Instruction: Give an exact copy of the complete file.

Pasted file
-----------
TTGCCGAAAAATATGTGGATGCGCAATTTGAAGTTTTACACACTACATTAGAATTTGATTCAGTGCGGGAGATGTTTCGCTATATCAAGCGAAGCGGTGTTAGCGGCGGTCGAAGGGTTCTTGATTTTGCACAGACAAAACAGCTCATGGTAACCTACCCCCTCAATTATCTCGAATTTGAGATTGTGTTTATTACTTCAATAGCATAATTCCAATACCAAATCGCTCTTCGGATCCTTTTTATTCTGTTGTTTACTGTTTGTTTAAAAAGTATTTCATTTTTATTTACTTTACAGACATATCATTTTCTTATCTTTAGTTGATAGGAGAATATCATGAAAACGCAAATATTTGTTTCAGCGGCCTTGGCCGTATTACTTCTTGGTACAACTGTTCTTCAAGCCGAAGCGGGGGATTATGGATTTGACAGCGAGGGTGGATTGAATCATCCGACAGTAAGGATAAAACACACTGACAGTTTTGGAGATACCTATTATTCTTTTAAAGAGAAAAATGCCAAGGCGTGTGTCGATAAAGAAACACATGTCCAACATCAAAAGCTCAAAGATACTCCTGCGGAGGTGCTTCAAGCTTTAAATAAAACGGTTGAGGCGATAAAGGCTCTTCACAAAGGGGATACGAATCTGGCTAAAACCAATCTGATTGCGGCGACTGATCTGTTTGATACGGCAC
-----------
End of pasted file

TTGCCGAAAAATATGTGGATGCGCAATTTGAAGTTTTACACACTACATTAGAATTTGATTCAGTGCGGGAGATGTTTCGCTATATCAAGCGAAGCGGTGTTAGCGGCGGTCGAAGGGTTCTTGATTTTGCACAGACAAAACAGCTCATGGTAACCTACCCCCTCAATTATCTCGAATTTGAGATTGTGTTTATTACTTCAATAGCATAATTCCAATACCAAATCGCTCTTCGGATCCTTTTTATTCTGTTGTTTACTGTTTGTTTAAAAAGTATTTCATTTTTATTTACTTTACAGACATATCATTTTCTTATCTTTAGTTGATAGGAGAATATCATGAAAACGCAAATATTTGTTTCAGCGGCCTTGGCCGTATTACTTCTTGGTACAACTGTTCTTCAAGCCGAAGCGGGGGATTATGGATTTGACAGCGAGGGTGGATTGAATCATCCGACAGTAAGGATAAAACACACTGACAGTTTTGGAGATACCTATTATTCTTTTAAAGAGAAAAATGCCAAGGCGTGTGTCGATAAAGAAACACATGTCCAACATCAAAAGCTCAAAGATACTCCTGCGGAGGTGCTTCAAGCTTTAAATAAAACGGTTGAGGCGATAAAGGCTCTTCACAAAGGGGATACGAATCTGGCTAAAACCAATCTGATTGCGGCGACTGATCTGTTTGATACGGCAC